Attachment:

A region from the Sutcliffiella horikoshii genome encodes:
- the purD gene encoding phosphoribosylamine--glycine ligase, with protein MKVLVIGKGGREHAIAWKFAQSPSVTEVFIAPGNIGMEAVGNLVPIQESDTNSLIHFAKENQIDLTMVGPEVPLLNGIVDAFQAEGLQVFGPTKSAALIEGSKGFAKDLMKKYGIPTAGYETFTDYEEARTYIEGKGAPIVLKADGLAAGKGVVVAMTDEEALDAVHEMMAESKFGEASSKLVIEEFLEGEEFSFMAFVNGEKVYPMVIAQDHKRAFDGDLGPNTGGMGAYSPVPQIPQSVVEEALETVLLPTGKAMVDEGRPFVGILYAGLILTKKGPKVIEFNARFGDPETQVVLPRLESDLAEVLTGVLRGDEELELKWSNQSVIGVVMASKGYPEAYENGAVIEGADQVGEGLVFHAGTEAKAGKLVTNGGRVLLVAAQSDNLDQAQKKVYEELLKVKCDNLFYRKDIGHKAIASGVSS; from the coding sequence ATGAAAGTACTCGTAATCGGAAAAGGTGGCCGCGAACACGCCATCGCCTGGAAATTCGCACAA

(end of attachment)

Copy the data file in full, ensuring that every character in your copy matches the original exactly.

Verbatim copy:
A region from the Sutcliffiella horikoshii genome encodes:
- the purD gene encoding phosphoribosylamine--glycine ligase, with protein MKVLVIGKGGREHAIAWKFAQSPSVTEVFIAPGNIGMEAVGNLVPIQESDTNSLIHFAKENQIDLTMVGPEVPLLNGIVDAFQAEGLQVFGPTKSAALIEGSKGFAKDLMKKYGIPTAGYETFTDYEEARTYIEGKGAPIVLKADGLAAGKGVVVAMTDEEALDAVHEMMAESKFGEASSKLVIEEFLEGEEFSFMAFVNGEKVYPMVIAQDHKRAFDGDLGPNTGGMGAYSPVPQIPQSVVEEALETVLLPTGKAMVDEGRPFVGILYAGLILTKKGPKVIEFNARFGDPETQVVLPRLESDLAEVLTGVLRGDEELELKWSNQSVIGVVMASKGYPEAYENGAVIEGADQVGEGLVFHAGTEAKAGKLVTNGGRVLLVAAQSDNLDQAQKKVYEELLKVKCDNLFYRKDIGHKAIASGVSS; from the coding sequence ATGAAAGTACTCGTAATCGGAAAAGGTGGCCGCGAACACGCCATCGCCTGGAAATTCGCACAA